Working in the learn to swim industry now for over 10 years I have helped 1000’s of parents and children find comfort and enjoyment signing up with swim school programs… As the owner of Breeswim, I get numerous enquires about lessons. Usually the first question asked is ‘What are the cost of your lessons?’

In this post, I give you a list of the most important questions you should ask a swim school, to better understand the program and services offered, before you take the next step and book in for a free introductory lesson!

Number 1.

What makes your program stand out from other swim schools in the area?

As mentioned in my first blog, swim school programs are not bound by any industry standard rules or regulations. Each program has its own standouts. You want to know what they pride themselves on, is it small class sizes? Is it their baby teaching program? Is it the setup and layout of the centre? Let them sell it to you – make note of all that is said and use this a reference when you sit down to decide.

Number 2.

How are the swimming classes grouped, is it by age or ability? And why?

Most swim schools provide great programs with instruction directed to the individual needs of a client. One issue to be aware of is the range of ages within a class. The narrower the age group gap, the more specific the skills will be to help kids develop through the program. At Breeswim the age groups are 4-8months, 8-12months, 12-18months, 18-2 Years and so on.

Booking into a class with a wide age difference can cause issues in the long run. A child’s development from 4 months to 4 years is extensive. As with any learning environment it is important that children are grouped homogenously. Each class and exercise should list objectives and skills that are directly suitable to the child’s developmental stage.

Number 3.

What is the maximum number of children in each class?

Surprisingly these group session numbers can range. I have heard of programs offering as little as 3 per class. I have also heard of classes offering as much as 15 clients per teacher per half hour!

As a parent you want a relationship with your child’s teacher. With a smaller class sizes, teachers have time to talk with the parents, answer questions and give guidance. The more clients per class the harder it is to receive that individual attention. Simple.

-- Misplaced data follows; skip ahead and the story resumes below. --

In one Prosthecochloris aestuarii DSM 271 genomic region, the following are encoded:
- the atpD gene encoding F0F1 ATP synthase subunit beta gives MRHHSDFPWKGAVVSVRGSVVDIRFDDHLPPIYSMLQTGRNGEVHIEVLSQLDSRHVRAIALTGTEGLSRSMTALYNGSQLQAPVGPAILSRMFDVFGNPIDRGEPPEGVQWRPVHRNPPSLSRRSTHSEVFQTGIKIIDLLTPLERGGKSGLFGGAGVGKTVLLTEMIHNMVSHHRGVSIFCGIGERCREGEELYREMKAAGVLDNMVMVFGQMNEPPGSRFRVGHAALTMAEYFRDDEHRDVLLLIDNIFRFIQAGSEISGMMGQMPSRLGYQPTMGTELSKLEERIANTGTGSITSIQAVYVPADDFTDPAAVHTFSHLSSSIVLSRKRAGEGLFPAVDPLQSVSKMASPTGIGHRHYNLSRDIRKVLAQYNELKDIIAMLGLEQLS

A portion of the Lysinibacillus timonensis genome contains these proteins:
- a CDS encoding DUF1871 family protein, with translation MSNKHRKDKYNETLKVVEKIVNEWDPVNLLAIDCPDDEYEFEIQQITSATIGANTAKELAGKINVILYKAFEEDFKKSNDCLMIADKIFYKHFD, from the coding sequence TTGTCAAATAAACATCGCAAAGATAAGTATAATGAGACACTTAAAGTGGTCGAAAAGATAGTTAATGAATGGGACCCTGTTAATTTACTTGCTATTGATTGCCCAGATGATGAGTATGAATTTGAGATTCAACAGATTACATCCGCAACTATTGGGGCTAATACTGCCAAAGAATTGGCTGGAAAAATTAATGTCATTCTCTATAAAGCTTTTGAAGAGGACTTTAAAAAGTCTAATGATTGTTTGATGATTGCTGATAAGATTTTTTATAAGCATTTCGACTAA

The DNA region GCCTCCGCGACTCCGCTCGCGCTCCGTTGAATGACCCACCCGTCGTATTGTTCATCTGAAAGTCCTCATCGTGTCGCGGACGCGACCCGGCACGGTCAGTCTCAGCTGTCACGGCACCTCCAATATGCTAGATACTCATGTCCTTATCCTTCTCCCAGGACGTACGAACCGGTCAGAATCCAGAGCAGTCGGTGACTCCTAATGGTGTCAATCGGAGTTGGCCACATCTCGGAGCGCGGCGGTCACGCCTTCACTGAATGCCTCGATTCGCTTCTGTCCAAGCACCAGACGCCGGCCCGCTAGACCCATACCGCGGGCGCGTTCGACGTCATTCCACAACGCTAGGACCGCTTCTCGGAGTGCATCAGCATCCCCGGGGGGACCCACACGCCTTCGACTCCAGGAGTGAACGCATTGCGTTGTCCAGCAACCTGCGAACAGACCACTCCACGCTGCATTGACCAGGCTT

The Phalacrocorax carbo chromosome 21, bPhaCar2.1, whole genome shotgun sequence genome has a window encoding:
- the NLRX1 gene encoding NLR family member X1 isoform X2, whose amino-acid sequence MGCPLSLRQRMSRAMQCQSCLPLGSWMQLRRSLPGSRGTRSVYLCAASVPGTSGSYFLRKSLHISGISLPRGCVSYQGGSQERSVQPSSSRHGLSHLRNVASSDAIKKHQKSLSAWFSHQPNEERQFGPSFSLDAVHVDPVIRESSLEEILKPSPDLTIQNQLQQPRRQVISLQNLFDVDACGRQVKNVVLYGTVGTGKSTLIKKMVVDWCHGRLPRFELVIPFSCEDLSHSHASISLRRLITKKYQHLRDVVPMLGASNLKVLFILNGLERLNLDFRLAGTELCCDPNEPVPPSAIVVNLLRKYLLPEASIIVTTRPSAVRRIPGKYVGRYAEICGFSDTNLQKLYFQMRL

For Learn to Swim lessons, I recommend class sizes of four children. It keeps the kids moving and keeps it fun for them. For baby and toddler classes, with parent involvement, class sizes of five are fine.

Number 4.

Does an adult need to participate in the lesson? Will I need to be in the water?

When I judge the quality of a lesson a big area of consideration is always maximum practice. Children who are kept moving throughout the lesson with little time spent sitting and waiting, show greater improvement than those who don’t. It is my belief that parents should be involved with their children’s lessons up until the age of 4 years old. This allows for not only a safer learning environment but gives each child one-on-one attention throughout the lesson. Parents who are transitioned out of the water too early run the risk of prolonging the time taken to learn fundamental skills.

Number 5.

How much are your swimming lessons and what are your payment methods?

COST. Not as important as the rest, but it could be the deal breaker! The price of group swimming lesson in Australia can range from anywhere between $13 -$20. Pay attention during the first 4 weeks of lessons and ask yourself – Are the kids improving? Is there a trust and relationship with my child and the teacher? Do we have the same teacher every week? Are we singing the same old songs and doing the same routine EVERY SINGLE WEEK??

At the end of the day, swimming lessons are about as expensive as any other children’s sport. My advice is to take a step back and see if you are getting value for your investment.

Don’t accept anything but the best in teaching. You will know when you find it.

 

Extra Tips

  • Swimming all year round is a must for parents wanting the most from their experience.
  • Pool water has to be clean and heated to a comfortable temperature for an enjoyable learning environment. The standard temperature for most indoor pools is 32 degrees and outdoor pools is 28 degrees.
  • Swim teachers should bring fun and personality to lessons, and finding one who connects with your children will bring out their best. After all, we all want kids to enjoy their learn to swim experience.